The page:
• However interesting enough it was also shown that the disliked neighbors were
also the ones who lived in close proximity. When asked why they disliked their
close neighbors residents responded that they had done something that spoilt
their living environment. (not cutting the grass example).
• Therefore propinquity does to guarantee that two individuals will like each other.
• One reason why propinquity works is because by near or by meeting a person
people are able to exchange personal information.
• This exchanging of information leads to people to either know that they are
similar to different than the other person.
• If you really want to establish some basis on friendship with another person it is
important to find out what the other person thinks and feels about a certain issue
or problem (how are the leafs> their views and opinions)
• Most people will just comment on the weather or comment on the leafs game but
that does not really lead to friendship until you actually find out what the other
persons feelings and intentions are.
• Attitude similarity effect: the idea that people find others more attractive and
likeable who are more similar in their beliefs and attitudes. • In an experiment done, when students either heard a person through a tape,
watched him on TV or reading about him it had no effect. The more similar the
person was to themselves they more people liked him.
• It doesn’t need to be based on deep similarities but even having the same first
letter can do the trick. (most likely to marry a person who has the name first letter
as you.. Wtf)
• The reverse is also true liking someone also leads to more favorable similarity
perceiving. When people were asked to remember positive times they had with a
friend (someone they liked) people reported being more similar to themselves
than when they wrote a negative event that occurred in the friendship.
• It is suggested that it is not that we are attracted to similar others but rather
repulsed by dissimilar others.
• When a person first meets someone a person automatically assumes that they are
similar, however as we get to know more information our assumptions are either
built on or they are either rejected if we find out they are actually different.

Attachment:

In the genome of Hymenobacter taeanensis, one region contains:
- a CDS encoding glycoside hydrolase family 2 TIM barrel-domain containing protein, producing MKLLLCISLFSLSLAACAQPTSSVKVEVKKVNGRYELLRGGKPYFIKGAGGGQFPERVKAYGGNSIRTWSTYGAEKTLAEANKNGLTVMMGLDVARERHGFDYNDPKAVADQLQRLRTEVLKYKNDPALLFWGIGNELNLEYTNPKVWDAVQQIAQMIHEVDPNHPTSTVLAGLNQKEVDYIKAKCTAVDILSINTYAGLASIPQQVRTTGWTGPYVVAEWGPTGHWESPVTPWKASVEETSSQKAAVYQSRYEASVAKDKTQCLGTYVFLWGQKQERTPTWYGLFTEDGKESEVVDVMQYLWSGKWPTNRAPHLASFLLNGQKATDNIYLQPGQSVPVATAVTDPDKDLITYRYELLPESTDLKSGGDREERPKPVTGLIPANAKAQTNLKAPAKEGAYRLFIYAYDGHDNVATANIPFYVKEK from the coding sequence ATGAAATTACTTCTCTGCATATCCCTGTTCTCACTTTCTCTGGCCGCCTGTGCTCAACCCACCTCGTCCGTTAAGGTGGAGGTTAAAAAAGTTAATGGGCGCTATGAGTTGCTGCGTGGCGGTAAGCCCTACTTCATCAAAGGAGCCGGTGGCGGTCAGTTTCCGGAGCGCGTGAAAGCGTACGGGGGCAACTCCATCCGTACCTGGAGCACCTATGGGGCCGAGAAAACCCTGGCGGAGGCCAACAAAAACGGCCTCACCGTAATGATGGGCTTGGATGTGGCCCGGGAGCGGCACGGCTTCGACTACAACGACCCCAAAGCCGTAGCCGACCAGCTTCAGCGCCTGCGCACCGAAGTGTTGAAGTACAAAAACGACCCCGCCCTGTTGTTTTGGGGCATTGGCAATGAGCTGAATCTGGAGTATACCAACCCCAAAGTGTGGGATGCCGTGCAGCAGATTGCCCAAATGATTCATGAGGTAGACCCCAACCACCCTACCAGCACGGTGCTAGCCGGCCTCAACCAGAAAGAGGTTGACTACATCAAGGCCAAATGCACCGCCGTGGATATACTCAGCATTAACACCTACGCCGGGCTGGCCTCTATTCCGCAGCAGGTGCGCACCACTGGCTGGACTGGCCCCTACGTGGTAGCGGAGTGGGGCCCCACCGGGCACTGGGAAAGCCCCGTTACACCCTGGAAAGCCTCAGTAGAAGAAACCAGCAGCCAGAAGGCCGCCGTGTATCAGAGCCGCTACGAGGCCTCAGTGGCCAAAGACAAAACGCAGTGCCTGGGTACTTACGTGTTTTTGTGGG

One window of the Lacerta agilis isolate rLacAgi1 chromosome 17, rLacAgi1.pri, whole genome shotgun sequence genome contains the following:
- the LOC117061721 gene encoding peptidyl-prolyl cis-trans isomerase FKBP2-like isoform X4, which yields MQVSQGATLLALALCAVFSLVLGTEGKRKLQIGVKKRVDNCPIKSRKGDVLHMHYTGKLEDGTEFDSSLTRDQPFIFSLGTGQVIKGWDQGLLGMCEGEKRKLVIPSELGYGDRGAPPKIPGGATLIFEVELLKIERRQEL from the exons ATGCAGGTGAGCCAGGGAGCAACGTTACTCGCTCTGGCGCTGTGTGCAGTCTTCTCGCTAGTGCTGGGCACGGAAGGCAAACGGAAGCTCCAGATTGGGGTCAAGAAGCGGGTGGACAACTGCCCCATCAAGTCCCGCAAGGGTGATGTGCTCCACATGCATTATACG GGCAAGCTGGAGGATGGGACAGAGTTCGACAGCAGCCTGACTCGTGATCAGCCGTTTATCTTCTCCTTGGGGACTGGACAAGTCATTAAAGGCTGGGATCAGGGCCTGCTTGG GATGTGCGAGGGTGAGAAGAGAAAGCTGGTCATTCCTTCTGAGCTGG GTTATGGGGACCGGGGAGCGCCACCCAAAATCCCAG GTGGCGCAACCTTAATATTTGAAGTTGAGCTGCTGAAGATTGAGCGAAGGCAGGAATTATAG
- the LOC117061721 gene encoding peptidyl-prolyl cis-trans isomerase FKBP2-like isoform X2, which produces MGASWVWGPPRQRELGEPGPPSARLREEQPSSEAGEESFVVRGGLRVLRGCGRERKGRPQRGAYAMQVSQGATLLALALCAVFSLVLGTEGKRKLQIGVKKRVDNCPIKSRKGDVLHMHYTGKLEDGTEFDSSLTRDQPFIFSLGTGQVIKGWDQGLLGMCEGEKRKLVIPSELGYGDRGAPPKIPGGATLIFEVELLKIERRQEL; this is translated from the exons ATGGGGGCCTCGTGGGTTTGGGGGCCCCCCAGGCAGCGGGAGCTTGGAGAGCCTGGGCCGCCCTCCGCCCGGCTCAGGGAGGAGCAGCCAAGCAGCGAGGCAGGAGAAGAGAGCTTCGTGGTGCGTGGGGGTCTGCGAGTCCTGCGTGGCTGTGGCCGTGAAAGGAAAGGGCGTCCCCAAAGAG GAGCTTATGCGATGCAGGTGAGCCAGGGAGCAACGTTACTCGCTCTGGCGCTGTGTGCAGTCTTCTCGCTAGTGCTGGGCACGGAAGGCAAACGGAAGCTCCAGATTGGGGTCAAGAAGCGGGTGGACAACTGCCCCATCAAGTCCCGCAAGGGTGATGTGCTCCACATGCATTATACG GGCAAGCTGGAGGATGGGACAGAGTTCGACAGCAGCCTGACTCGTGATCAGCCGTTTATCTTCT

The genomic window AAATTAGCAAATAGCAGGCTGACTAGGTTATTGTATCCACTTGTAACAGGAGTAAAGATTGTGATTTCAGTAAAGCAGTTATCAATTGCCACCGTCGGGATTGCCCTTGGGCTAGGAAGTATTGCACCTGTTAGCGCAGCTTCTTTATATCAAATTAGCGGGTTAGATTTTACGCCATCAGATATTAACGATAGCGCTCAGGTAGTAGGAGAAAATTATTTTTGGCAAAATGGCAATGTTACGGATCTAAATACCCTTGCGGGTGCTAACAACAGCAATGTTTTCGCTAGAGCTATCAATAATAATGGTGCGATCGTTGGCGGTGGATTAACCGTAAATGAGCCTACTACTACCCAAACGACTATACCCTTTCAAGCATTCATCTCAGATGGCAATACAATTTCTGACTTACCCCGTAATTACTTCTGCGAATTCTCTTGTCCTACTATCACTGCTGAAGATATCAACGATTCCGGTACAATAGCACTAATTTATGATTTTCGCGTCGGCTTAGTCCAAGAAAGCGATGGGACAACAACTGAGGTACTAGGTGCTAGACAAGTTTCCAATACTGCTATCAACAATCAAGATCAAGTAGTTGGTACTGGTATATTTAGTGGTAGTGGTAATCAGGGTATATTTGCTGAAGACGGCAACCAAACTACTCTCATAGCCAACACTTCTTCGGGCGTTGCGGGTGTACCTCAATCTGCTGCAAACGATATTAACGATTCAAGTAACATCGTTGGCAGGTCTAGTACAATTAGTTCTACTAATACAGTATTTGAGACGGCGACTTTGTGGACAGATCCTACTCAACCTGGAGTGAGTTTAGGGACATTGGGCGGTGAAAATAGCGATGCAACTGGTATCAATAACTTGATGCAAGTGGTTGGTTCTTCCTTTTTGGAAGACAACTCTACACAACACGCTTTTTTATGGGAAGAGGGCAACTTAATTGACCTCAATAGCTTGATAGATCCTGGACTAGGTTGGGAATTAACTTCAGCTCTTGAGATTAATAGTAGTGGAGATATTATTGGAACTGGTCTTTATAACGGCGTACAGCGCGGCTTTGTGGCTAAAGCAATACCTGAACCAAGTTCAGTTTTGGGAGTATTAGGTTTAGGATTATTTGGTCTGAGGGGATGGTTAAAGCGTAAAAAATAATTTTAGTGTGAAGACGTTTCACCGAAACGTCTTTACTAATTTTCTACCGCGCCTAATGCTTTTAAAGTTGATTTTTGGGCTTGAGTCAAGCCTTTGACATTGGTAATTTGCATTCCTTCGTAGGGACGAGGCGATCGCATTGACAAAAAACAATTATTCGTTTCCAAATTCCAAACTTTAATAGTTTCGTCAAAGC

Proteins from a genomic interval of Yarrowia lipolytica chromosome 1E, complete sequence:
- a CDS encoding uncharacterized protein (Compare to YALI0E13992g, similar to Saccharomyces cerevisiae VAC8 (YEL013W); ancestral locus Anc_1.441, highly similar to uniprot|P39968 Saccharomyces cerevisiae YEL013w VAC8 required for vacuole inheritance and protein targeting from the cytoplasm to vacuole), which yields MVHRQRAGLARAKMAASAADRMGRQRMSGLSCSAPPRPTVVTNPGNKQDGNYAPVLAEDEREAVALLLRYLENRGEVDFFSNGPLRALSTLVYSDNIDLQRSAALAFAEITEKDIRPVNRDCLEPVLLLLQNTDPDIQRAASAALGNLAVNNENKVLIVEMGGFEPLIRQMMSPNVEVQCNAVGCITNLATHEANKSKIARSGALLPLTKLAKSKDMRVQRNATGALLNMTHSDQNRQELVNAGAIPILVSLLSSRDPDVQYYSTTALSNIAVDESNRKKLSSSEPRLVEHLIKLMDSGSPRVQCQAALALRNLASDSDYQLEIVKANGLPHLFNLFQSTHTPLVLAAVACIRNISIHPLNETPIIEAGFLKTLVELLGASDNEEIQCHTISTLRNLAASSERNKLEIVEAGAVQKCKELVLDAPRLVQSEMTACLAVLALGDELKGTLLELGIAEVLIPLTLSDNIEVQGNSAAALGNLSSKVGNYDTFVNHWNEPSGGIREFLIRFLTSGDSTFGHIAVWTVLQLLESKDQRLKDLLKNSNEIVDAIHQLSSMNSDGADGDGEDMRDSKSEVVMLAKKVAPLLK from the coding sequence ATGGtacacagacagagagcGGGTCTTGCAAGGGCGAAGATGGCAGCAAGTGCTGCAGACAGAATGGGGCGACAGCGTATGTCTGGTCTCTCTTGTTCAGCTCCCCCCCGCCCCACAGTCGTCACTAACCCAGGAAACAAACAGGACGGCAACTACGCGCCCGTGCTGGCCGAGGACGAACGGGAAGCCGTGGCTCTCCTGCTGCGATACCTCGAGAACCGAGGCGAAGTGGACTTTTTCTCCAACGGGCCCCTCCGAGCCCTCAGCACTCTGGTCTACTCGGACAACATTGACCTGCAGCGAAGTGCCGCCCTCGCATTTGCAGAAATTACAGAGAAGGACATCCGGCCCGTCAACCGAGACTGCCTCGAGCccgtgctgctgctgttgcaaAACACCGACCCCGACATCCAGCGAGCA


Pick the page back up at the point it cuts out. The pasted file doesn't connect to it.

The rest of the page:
• This is called the Repulsion hypothesis: the idea that people find others less
attractive and less likeable if they differ substantially in their attitudes and beliefs.
(people are not necessarily attracted to people who are similar to themselves they
just repel people who are different seen as we first meet someone we
automatically assume we like them until we actually get to know more.
• In order for the development of a close dyadic relationship people must be
willing to reveal increasingly personal and intimate details about themselves
• This is called SelfDisclosure: the process of people revealing to another person
INCREASINGLY (don’t want to start off with too much info) personal and
intimate details about themselves.
• People who are willing to disclose intimate details about themselves are generally
liked better than those people are less included to selfdisclosure.
• We tend to like other people who disclose information and we are also liked more
when we disclose our feelings.
• Higher satisfaction with friends because people were able to disclose more
information and the friend was able to disclose information back to them than a
nonromantic sex partner.
• People also differ in how much they can elicit personal information from others.
Some people can get people to open up than other people.
• Researchers designed the OPENER SCALE to measure individual differences in
people’s ability to get OTHER people to open up and engage in intimate self